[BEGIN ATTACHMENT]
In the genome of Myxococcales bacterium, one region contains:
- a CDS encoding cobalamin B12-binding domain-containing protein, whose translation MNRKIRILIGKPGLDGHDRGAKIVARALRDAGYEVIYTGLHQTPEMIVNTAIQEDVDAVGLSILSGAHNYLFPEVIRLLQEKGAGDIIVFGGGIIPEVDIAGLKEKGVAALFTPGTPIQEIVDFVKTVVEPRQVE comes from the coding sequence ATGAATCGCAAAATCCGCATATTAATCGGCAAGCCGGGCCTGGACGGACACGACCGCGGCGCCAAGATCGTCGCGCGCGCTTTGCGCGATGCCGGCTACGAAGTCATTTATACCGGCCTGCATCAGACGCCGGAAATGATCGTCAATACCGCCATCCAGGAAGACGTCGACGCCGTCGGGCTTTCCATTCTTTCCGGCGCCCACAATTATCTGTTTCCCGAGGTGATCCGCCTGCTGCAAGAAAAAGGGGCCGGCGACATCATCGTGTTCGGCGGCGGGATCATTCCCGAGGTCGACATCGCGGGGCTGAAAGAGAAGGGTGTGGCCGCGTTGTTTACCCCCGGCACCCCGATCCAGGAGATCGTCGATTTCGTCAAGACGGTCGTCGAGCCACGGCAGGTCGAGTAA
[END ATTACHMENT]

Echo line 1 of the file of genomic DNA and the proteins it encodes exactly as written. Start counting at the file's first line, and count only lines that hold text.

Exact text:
In the genome of Myxococcales bacterium, one region contains: